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I've been working on an iPad app that has gone through fairly extensive testing on the iPad 2. I recently obtained a "New iPad" (iPad 3), and the app feels significantly slower. Animations / scolling behaviors that were silky smooth in the iPad 2 now feel extremely stuttery on the new iPad.

I do a lot of the standard UI performance tips: using shadowPaths, drawing UITableViewCells using CoreGraphics, rasterizing views that don't change often / don't need to animate.

Are there any pitfalls I should watch be watching out for in transitioning my app to the iPad 3?


I swore that I tried this before but removing rounded corners from my UIViews views ended up speeding the app significantly. clipToBounds also seems to be a significant performance hit (although strangely... setting a view's layer's maskToBounds seems to be okay, which makes no sense to me). Some combination of this and other tweaks seems to have resolved the issue.

Once I do a second visual pass over the app, I'll figure out a way to reimplement rounded corners in a more performant way.

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Unforunately I'm having this issue too. My app runs fine on iPad1 & 2, but has severe performance issues on iPad 3. I'm using scrollViews with small to middle sized images and UIWebViews. However I fear this is iPad 3 imminent, because the Retina display requires 4 times the memory (on- and offscreen), but the new iPad only comes with double the memory and a similar CPU than the iPad 2. This should affect all apps that do not profit from the GPU. –  auco Apr 3 '12 at 7:55
Apple has a drawing and printing guide that has recommendations to improve performance for non-retina apps running on a retina display: developer.apple.com/library/ios/#documentation/2DDrawing/… –  Tim Reddy Apr 12 '12 at 13:05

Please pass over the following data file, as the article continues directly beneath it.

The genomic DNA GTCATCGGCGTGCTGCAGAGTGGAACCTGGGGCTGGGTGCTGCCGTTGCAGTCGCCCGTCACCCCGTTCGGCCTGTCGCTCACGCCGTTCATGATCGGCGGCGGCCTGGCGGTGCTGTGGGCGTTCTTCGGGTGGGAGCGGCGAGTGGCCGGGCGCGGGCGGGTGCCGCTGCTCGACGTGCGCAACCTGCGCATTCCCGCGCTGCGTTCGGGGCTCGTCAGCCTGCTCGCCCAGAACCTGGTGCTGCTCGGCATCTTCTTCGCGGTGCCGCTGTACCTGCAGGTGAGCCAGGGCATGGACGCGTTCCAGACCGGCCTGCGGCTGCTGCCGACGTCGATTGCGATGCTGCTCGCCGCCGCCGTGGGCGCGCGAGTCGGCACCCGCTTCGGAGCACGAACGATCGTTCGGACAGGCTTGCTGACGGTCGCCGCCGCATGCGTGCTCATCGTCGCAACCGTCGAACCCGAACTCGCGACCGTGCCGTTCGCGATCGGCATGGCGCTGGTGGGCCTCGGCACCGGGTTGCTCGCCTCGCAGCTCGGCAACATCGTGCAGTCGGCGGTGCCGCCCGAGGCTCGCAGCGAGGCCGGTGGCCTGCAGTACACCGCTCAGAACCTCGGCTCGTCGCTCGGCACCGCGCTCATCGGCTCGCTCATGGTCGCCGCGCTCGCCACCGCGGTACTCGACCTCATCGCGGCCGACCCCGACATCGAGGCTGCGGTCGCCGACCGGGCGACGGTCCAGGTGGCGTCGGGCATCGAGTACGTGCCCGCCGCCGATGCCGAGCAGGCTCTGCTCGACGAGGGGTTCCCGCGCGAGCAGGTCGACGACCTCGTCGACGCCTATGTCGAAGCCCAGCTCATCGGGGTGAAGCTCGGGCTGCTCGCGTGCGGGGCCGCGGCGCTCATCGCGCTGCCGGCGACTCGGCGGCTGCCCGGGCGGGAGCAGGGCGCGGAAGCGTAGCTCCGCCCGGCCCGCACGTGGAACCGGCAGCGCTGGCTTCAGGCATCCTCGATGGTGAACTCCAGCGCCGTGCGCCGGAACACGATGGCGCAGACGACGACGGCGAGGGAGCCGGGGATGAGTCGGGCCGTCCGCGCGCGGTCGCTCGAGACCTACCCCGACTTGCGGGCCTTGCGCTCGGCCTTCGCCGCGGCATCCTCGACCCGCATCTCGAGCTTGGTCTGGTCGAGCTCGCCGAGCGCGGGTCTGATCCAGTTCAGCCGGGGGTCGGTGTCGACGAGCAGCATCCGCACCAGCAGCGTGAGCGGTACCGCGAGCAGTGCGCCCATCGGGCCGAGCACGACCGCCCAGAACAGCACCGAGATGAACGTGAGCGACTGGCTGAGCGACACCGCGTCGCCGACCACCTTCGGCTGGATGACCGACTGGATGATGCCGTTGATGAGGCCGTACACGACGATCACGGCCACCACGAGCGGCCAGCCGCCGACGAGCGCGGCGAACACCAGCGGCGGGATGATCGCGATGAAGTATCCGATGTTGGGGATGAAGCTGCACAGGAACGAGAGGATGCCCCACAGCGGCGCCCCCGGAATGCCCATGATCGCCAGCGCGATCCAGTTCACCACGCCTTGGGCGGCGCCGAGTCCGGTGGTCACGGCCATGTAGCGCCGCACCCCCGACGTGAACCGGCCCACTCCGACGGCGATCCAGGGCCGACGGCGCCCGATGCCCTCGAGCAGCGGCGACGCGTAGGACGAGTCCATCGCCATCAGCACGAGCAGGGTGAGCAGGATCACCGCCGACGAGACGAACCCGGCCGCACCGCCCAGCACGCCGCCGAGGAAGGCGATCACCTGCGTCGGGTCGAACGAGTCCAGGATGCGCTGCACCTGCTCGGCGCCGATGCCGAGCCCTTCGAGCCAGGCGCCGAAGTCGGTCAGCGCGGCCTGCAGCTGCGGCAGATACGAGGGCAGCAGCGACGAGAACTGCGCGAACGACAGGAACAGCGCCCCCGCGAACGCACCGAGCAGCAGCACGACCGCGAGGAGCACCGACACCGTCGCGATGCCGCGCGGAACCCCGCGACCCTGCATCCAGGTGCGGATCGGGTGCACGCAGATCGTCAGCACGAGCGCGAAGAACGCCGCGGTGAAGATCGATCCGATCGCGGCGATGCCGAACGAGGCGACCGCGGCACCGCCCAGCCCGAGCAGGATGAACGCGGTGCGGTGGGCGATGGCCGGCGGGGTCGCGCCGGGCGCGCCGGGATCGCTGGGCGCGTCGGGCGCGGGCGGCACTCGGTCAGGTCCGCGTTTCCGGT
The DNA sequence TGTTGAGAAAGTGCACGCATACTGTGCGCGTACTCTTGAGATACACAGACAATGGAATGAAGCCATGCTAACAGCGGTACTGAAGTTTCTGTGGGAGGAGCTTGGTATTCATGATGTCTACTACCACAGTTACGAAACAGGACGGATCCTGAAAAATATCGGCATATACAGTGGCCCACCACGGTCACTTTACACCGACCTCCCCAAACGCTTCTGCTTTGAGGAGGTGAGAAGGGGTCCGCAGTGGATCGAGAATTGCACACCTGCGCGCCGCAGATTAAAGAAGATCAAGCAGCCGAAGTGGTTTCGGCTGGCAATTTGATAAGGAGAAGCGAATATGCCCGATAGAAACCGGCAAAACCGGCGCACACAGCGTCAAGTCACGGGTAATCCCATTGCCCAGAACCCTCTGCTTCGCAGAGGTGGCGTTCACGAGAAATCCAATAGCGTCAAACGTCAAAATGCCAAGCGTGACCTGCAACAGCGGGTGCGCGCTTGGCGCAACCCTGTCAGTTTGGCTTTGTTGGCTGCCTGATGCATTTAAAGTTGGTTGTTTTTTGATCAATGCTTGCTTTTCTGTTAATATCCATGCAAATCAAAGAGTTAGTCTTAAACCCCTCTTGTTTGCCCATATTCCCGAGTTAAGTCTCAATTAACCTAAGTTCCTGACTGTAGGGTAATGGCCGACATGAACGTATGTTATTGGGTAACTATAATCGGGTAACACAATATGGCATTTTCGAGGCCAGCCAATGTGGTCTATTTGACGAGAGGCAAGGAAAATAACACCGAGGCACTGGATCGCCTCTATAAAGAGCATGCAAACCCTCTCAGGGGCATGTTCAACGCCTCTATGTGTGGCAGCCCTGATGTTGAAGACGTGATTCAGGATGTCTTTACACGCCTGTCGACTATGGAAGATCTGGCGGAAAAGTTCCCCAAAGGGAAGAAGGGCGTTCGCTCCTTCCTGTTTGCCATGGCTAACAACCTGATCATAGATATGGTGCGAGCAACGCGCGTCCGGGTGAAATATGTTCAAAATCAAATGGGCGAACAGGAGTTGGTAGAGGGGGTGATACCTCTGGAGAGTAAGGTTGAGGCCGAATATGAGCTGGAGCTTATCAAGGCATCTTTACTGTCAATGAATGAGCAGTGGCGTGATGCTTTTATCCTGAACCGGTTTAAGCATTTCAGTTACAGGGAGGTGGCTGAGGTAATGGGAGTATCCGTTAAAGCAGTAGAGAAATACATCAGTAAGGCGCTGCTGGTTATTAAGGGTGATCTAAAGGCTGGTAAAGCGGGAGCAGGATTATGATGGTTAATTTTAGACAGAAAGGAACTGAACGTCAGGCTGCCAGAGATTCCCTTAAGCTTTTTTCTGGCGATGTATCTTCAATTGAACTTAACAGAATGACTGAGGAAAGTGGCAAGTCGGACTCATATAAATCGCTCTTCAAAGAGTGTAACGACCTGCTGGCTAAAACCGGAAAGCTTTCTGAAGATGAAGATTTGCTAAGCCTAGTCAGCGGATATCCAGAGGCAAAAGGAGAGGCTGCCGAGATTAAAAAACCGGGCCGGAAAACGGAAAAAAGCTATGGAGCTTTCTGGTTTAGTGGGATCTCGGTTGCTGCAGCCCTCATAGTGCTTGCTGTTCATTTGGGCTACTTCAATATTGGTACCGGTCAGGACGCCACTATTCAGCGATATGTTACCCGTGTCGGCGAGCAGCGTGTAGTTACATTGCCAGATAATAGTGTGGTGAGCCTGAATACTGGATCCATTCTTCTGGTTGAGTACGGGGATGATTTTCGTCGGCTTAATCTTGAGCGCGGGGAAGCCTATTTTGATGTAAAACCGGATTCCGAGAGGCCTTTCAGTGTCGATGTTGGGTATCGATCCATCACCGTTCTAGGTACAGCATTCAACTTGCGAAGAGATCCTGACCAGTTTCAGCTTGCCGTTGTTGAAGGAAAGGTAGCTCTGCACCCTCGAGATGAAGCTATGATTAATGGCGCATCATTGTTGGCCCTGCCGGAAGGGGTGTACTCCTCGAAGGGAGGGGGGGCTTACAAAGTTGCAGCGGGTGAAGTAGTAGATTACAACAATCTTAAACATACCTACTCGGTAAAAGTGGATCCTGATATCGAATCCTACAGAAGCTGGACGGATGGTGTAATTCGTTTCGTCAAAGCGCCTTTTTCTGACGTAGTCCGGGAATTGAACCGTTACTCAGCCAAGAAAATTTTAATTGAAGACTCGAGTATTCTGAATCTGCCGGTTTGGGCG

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3 Answers

4x the pixels, only 2x the fill rate. The maths says it all.

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I think that the biggest thing to watch out for is copies of graphics from system memory to the video card since they are 4X larger than previous iPad graphics with about the same CPU power as the iPad 2.

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I haven't updated very many graphics (none of any substantive size) to the retina display resolution so copying images to video memory shouldn't be substantially more expensive, right? I guess to clarify the question, what might be causing the performance issues with scrolling and animations? –  David Li Apr 3 '12 at 1:03
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Maybe it's due to upscaling by iOS? After all it has to calculate a higher res version of everything before showing to screen. Since some things on the screen are hi-res already (font and default ui elements) it has to scale every other element individually.

Have you tried just scaling the images yourself and adding them as retina images to your project?

Good luck.

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I considered this possibility and tried it out, but it does not appear upscaling images causes any performance problems. –  David Li Apr 12 '12 at 18:04
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